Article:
Prospects and customers were cheered on as if they would be winning the lottery, and after jumping through a hoop to get the reader installed, then scanning the code, the hype lead to disappointment and frustration.

Users often found a regular coupon for a mere 10 percent off; not a prize worth the effort they had just put in to claim it.

QR Codes were seen on billboards, yet, there was no tangible way for a motorist to scan the QR Code – certainly not while driving. A phone number on a billboard still works easier than this recent technology reported to make it easier to access information, that created more work to use it.

QR Codes, or customized variations of them, have been co-opted by Snapchat very successfully. By creating their own version of a QR Code, and building a reader into their camera, Snapchat overcame prior obstacles and made them cool within their own ecosystem.

Eventually, all smartphones came equipped with QR code readers, but the public wasn’t sold on their use and neither were companies. The Snapchat application is a unique success story for QR Codes. Otherwise, they have been a commercial failure.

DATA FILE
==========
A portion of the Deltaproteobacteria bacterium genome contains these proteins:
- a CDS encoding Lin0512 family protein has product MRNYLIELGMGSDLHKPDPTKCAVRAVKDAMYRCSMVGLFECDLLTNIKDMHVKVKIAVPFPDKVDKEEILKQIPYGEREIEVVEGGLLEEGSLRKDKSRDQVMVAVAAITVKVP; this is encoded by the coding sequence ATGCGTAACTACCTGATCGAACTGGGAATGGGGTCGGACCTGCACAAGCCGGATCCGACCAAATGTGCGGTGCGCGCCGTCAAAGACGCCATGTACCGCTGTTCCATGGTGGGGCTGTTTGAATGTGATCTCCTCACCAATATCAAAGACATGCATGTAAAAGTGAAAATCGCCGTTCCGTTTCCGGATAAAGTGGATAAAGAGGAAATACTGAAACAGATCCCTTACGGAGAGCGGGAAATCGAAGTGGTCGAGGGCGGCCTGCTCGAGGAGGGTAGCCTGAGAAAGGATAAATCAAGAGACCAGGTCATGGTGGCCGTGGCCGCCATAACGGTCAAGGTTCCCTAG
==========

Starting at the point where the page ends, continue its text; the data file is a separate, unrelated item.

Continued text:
Venture capitalists only expect 10 -20 percent of their companies to become successful, so despite touting something as the next best thing, they know that a number of stars need to be aligned for a digital innovation to succeed beyond the hype and attain that status. A winner isn’t always based on the best technological innovation, but on several factors from ease of use, timing, to the right influencers singing its praises.

Some digital innovations weren’t true failures, however, they failed to gain wide adoption with the general public. As Halper explained, “Google was founded by techies – techies don’t put themselves into the shoes of civilians.”

Jane Tabachnick

Jane Tabachnick is a writer and book publisher. Named one of the Top 100 People Online by FastCompany, she is the founder of Simply Good Press, a publishing company that works with experts and thought leaders to help them reach wider audiences via book authorship and publicity.